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Your face and skin are windows into your health. Skin issues and other undesirable facial flaws are often thought of in terms of how they’re unpleasing to the eye and take away from a person’s natural beauty. But this way of thinking disregards the important fact that circles under your eyes, red cheeks and unusual acne that pops up in places such as your ears or along your forehead can tell a tale about nutritional deficiencies and the health of your organs.

What your FACE can tell you about your health (including spotting if you need to go on a diet based on where your blemishes and wrinkles are).

 

Acne/Breakouts

Adult acne or breakouts can be caused by all sorts of issues, but are most directly related to hormones and stress. Genetics can play a role in adult acne.  Acne can be caused from hormonal changes or imbalances related to birth control, the menstrual cycle, pregnancy and peri-menopause. When stress levels rise the body produces more stress hormones, which cause over production of oil and thus a higher chance of a breakout. Lifestyle choices like exercising and sweating may help to get circulation and blood flow going.

“Chin or jawline breakouts are typically hormonal acne. Try exfoliating more on the chin and forehead and be aware of any hair product that may be getting on your forehead. Always clean your cell phone anything that may touch your chin.  Clean all makeup brushes as to not spread bacteria.”  Dr. Gary Goldfaden

While food doesn’t cause acne, it can attribute to it and make for an unclean, unhealthy appearing complexion. Glycation is the main enemy of skin and the aging process of the body.. The glycation process, which is basically, sugars (from food and alcohol) breaking down the collagen fibers in the skin, which excels the aging process. Foods that feed glycation/cause inflammation in the body/skin are carbohydrates, fried foods, sugar, fatty meats and alcohol.

Puffy Eyes + Dark Circles:

Ordinary swelling around the eyes means you have an excessive accumulation of fluids, called edema, in surrounding skin tissue. Because the skin around the eyes is the thinnest skin in the body, swelling and discoloration can be quite prominent. Overconsumption of salt, which causes fluid retention, Allergies Sinus problems, Dehydration, Fatigue and lack of sleep, Stress, Crying, and Aging that can cause inflammation and swelling.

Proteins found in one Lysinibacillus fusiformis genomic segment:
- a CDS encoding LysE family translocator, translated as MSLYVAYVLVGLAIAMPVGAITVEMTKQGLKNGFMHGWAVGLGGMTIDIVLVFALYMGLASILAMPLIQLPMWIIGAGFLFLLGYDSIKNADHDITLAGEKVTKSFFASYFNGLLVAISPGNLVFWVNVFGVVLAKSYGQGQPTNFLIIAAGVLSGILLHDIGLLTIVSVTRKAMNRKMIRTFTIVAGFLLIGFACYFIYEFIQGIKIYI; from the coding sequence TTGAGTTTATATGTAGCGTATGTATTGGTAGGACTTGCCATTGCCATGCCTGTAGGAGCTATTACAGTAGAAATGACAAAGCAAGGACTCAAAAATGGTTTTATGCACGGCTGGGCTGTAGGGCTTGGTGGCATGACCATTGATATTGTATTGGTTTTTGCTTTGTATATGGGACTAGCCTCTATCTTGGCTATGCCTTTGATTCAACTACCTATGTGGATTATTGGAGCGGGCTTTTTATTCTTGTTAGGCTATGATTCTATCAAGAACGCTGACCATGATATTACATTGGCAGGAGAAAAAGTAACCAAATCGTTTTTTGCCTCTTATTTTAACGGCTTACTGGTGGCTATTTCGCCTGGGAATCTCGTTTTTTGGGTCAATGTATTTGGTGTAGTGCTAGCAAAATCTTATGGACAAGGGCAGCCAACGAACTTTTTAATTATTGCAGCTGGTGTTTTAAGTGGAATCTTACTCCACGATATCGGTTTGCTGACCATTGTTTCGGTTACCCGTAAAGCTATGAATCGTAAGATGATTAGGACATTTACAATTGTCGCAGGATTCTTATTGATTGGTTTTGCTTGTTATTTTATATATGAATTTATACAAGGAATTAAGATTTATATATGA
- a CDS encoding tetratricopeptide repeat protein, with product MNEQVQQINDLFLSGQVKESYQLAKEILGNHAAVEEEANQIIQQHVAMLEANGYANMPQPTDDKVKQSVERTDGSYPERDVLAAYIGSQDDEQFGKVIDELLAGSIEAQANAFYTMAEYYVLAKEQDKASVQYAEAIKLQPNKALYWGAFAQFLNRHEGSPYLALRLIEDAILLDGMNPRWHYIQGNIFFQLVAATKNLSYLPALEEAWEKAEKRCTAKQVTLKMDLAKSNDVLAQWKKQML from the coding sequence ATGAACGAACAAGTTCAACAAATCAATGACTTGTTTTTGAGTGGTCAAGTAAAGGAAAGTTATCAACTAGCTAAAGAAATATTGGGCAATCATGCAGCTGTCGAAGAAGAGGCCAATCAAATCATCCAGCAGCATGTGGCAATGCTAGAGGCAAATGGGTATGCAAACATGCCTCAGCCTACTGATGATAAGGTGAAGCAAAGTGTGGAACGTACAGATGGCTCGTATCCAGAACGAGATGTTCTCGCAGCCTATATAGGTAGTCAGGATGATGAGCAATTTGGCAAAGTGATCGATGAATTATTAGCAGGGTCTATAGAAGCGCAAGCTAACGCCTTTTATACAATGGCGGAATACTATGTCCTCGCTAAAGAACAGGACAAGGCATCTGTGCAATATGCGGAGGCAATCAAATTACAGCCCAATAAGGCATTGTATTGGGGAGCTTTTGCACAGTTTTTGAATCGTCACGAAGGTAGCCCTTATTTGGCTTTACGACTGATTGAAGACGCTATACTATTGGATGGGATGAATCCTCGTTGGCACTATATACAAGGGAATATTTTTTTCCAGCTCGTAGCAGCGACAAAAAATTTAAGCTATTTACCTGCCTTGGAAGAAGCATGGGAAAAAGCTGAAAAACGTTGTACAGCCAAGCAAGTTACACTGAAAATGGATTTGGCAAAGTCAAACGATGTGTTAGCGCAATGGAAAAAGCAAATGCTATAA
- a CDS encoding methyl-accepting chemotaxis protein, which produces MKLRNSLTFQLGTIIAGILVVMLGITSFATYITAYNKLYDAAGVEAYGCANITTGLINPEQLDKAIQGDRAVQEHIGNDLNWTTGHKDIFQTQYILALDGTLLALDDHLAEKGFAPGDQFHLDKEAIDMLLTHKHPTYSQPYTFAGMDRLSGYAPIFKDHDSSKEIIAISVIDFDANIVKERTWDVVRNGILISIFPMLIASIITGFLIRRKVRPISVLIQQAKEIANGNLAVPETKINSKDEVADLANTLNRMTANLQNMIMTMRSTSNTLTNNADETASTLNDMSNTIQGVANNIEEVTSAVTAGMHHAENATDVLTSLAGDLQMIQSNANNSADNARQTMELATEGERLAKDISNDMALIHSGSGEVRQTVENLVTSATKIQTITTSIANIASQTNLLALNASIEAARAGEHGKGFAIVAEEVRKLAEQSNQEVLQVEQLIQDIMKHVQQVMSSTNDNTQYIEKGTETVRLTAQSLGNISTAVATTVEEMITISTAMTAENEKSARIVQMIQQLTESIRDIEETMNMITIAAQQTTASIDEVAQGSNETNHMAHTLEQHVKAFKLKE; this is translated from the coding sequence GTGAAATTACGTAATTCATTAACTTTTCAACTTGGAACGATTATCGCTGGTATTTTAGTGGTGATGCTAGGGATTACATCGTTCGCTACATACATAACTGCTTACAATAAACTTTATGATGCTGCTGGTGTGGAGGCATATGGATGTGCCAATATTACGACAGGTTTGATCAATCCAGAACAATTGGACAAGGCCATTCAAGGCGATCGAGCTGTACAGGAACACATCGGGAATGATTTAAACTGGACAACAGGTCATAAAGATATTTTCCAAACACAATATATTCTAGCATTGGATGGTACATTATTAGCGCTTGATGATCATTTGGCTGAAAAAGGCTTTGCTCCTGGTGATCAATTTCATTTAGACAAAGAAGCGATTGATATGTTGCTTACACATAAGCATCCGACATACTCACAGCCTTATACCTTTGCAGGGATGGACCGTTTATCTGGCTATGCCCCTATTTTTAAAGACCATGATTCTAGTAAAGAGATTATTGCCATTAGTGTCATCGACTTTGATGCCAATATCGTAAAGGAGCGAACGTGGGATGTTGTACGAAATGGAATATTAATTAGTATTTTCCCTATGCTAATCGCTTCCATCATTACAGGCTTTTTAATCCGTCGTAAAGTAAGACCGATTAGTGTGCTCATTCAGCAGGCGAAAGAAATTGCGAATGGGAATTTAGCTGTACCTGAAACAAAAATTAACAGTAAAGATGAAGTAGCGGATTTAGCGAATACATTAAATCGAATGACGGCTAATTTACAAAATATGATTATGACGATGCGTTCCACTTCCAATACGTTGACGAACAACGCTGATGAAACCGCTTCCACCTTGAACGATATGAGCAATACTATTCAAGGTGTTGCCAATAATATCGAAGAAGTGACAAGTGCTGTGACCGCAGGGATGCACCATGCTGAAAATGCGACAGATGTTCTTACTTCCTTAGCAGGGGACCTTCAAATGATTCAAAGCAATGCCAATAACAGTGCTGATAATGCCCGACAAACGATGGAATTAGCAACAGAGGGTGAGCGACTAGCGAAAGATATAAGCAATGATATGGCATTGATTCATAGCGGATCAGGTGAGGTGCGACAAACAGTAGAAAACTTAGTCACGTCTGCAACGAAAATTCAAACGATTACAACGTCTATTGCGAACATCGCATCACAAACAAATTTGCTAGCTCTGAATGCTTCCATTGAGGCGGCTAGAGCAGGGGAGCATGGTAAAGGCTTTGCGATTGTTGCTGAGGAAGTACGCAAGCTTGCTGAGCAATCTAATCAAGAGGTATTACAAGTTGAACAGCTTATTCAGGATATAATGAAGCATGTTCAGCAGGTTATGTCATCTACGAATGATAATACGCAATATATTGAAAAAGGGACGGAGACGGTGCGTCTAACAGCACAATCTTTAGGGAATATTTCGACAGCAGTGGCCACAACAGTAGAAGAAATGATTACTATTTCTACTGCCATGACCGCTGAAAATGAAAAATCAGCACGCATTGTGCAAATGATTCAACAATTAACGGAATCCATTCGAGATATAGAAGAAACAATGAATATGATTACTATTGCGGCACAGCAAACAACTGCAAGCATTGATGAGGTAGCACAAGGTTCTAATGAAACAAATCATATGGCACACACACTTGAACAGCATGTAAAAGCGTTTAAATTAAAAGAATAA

Puffy eyes could also be related to kidney problems, and these should be investigated by your doctor.

Redness:

Blood vessels are more apparent in people who genetically have thin skin, but red skin can also be the result of aging and skin damage. Sun exposure can increase redness, inflammation, and eventually skin cell damage all over the face.

Dr. G says increase anti-inflammatory, cooling and soothing ingredients /foods

  • Red Tea (Rooibos)
  • Alpha Lipoic Acid
  • Green Tea
  • Oatmeal
  • Cucumbers

If excessive redness does happen, try applying a cool compress, splashing your face with very cold water, going indoors and allowing your body to cool off. Wearing a little concealer on areas that do tend to get red can help too.

You are what you eat:

Diet: “Eat a diet high in anti-oxidant rich foods such as leafy greens and berries and foods high in essential fatty acids (salmon and almonds). Stay away from foods that can encourage and cause Glycation. Some people may benefit from cutting dairy products out of their diet.”

“Overall signs of loss of elasticity, fine lines, wrinkles and sagging may be caused by Glycation. The Glycation process (sugars from food and alcohol, that break down the collagen fibers in the skin) speeds up the aging process. Foods that feed Glycation and cause inflammation in the body and the skin are carbohydrates, fried foods, sugar, fatty meats and alcohol. “

“Smoking can attribute to dull and sallow looking skin tone, wrinkles, fine lines, sagging, enlarged pores and an overall unhealthy complexion.” Dr. Gary Goldfaden

 

 

Celebrate Labor Day with these party-friendly, delicious and healthy recipes.